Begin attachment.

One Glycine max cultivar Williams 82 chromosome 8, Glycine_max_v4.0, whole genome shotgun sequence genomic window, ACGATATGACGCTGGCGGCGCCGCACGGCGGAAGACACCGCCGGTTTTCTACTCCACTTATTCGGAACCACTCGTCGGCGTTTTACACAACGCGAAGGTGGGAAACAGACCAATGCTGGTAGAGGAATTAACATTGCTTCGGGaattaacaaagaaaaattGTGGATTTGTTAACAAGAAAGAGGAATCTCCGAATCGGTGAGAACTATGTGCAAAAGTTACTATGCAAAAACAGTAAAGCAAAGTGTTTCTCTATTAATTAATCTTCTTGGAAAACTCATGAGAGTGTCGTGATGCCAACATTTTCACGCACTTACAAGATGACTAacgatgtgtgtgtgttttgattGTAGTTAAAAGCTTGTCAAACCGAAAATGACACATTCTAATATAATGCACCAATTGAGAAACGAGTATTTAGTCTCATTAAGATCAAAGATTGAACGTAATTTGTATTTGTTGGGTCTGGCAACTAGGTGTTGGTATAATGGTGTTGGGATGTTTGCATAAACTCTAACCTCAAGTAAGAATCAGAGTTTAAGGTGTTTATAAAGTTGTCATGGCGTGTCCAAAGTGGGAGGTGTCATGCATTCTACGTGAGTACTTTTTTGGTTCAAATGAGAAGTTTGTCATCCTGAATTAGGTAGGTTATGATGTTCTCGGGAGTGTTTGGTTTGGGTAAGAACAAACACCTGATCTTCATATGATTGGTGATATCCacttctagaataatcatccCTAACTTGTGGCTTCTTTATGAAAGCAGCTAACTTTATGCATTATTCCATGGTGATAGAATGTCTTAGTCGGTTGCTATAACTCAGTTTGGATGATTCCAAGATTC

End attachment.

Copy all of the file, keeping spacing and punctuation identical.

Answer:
One Glycine max cultivar Williams 82 chromosome 8, Glycine_max_v4.0, whole genome shotgun sequence genomic window, ACGATATGACGCTGGCGGCGCCGCACGGCGGAAGACACCGCCGGTTTTCTACTCCACTTATTCGGAACCACTCGTCGGCGTTTTACACAACGCGAAGGTGGGAAACAGACCAATGCTGGTAGAGGAATTAACATTGCTTCGGGaattaacaaagaaaaattGTGGATTTGTTAACAAGAAAGAGGAATCTCCGAATCGGTGAGAACTATGTGCAAAAGTTACTATGCAAAAACAGTAAAGCAAAGTGTTTCTCTATTAATTAATCTTCTTGGAAAACTCATGAGAGTGTCGTGATGCCAACATTTTCACGCACTTACAAGATGACTAacgatgtgtgtgtgttttgattGTAGTTAAAAGCTTGTCAAACCGAAAATGACACATTCTAATATAATGCACCAATTGAGAAACGAGTATTTAGTCTCATTAAGATCAAAGATTGAACGTAATTTGTATTTGTTGGGTCTGGCAACTAGGTGTTGGTATAATGGTGTTGGGATGTTTGCATAAACTCTAACCTCAAGTAAGAATCAGAGTTTAAGGTGTTTATAAAGTTGTCATGGCGTGTCCAAAGTGGGAGGTGTCATGCATTCTACGTGAGTACTTTTTTGGTTCAAATGAGAAGTTTGTCATCCTGAATTAGGTAGGTTATGATGTTCTCGGGAGTGTTTGGTTTGGGTAAGAACAAACACCTGATCTTCATATGATTGGTGATATCCacttctagaataatcatccCTAACTTGTGGCTTCTTTATGAAAGCAGCTAACTTTATGCATTATTCCATGGTGATAGAATGTCTTAGTCGGTTGCTATAACTCAGTTTGGATGATTCCAAGATTC